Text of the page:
With respect to (2) above, on the equivalence (or rather non-equivalence) of groups of student across teachers classrooms who are the ones whose VAM scores are relativistically compared, the main issue here is that “the U.S. education system is the one of most segregated and unequal in the industrialized world…[likewise]…[t]he country’s extraordinarily high rates of childhood poverty, homelessness, and food insecurity are not randomly distributed across communities…[Add] the extensive practice of tracking to the mix, and it is clear that the assumption of equivalence among classrooms is far from reality” (p. 133). Whether sophisticated statistics can control for all of this variation is one of most debated issues surrounding VAMs and their levels of outcome bias, accordingly.

And as per (3) above, “we know from decades of educational research that many things matter for student achievement aside from the individual teacher a student has at a moment in time for a given subject area. A partial list includes the following [that are also supposed to be statistically controlled for in most VAMs, but are also clearly not controlled for effectively enough, if even possible]: (a) school factors such as class sizes, curriculum choices, instructional time, availability of specialists, tutors, books, computers, science labs, and other resources; (b) prior teachers and schooling, as well as other current teachers—and the opportunities for professional learning and collaborative planning among them; (c) peer culture and achievement; (d) differential summer learning gains and losses; (e) home factors, such as parents’ ability to help with homework, food and housing security, and physical and mental support or abuse; and (e) individual student needs, health, and attendance” (p. 133).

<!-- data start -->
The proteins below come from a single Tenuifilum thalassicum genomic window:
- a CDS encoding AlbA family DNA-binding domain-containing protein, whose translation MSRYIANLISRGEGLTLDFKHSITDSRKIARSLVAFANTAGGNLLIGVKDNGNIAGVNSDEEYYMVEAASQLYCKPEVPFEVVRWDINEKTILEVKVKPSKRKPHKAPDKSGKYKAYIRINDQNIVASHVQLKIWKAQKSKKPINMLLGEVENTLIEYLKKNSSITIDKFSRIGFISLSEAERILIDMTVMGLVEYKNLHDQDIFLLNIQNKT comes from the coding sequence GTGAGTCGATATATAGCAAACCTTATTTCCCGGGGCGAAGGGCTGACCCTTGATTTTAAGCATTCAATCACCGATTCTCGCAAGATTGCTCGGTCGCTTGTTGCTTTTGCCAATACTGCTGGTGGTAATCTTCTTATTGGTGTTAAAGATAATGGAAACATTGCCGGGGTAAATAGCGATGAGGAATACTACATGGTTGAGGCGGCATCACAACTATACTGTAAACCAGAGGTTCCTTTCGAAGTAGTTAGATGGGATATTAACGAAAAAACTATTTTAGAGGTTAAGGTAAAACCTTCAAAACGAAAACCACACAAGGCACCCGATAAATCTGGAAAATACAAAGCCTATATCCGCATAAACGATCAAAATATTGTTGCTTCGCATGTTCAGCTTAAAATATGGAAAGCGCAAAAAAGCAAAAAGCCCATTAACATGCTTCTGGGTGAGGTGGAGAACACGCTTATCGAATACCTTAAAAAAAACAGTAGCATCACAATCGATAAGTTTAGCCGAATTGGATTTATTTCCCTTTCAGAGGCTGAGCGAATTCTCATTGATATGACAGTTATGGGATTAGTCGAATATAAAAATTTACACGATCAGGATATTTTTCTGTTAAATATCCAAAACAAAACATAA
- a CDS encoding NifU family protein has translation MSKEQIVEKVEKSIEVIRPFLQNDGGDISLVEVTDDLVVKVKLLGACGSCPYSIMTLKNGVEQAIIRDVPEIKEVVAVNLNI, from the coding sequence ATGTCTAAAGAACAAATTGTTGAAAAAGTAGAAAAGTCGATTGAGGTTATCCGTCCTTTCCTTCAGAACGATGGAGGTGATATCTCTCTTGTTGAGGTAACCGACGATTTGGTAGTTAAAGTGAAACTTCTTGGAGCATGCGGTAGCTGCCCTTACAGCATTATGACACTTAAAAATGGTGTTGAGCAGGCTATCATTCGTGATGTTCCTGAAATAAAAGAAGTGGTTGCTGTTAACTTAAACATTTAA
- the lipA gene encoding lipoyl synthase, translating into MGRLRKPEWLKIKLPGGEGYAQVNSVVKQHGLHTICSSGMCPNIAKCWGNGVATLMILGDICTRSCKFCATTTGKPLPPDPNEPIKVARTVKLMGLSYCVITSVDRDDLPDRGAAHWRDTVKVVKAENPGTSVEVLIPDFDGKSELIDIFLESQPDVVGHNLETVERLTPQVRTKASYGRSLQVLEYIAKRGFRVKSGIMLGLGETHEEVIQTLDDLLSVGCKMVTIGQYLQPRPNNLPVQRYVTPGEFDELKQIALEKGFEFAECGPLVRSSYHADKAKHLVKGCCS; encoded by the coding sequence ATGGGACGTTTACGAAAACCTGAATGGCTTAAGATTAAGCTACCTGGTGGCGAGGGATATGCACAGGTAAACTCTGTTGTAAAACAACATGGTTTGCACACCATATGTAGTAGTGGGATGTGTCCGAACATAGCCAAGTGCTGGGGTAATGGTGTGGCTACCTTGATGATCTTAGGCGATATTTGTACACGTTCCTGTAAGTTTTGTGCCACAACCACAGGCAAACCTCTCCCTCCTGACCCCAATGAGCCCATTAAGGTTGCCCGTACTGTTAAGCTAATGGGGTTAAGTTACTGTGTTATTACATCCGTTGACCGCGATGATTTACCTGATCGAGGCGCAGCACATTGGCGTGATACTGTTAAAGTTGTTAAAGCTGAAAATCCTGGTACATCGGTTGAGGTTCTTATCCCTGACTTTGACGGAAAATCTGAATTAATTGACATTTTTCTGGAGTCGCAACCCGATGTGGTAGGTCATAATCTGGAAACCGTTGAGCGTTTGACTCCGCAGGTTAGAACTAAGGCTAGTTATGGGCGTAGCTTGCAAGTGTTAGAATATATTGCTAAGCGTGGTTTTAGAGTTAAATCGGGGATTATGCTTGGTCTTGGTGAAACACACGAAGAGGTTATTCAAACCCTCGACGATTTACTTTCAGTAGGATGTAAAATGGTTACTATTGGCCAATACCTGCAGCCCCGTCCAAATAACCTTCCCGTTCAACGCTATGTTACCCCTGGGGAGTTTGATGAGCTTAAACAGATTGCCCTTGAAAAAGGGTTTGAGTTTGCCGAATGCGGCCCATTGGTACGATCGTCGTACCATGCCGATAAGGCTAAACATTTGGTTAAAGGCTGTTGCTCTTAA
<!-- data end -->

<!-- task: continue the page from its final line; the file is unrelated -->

“Given all of these influences on [student] learning [and achievement], it is not surprising that variation among teachers accounts for only a tiny share of variation in achievement, typically estimated at under 10%” (see, for example, highlights from the American Statistical Association’s (ASA’s) Position Statement on VAMs here). “Suffice it to say [these issues]…pose considerable challenges to deriving accurate estimates of teacher effects…[A]s the ASA suggests, these challenges may have unintended negative effects on overall educational quality” (p. 133). “Most worrisome [for example] are [the] studies suggesting that teachers’ ratings are heavily influenced [i.e., biased] by the students they teach even after statistical models have tried to control for these influences” (p. 135).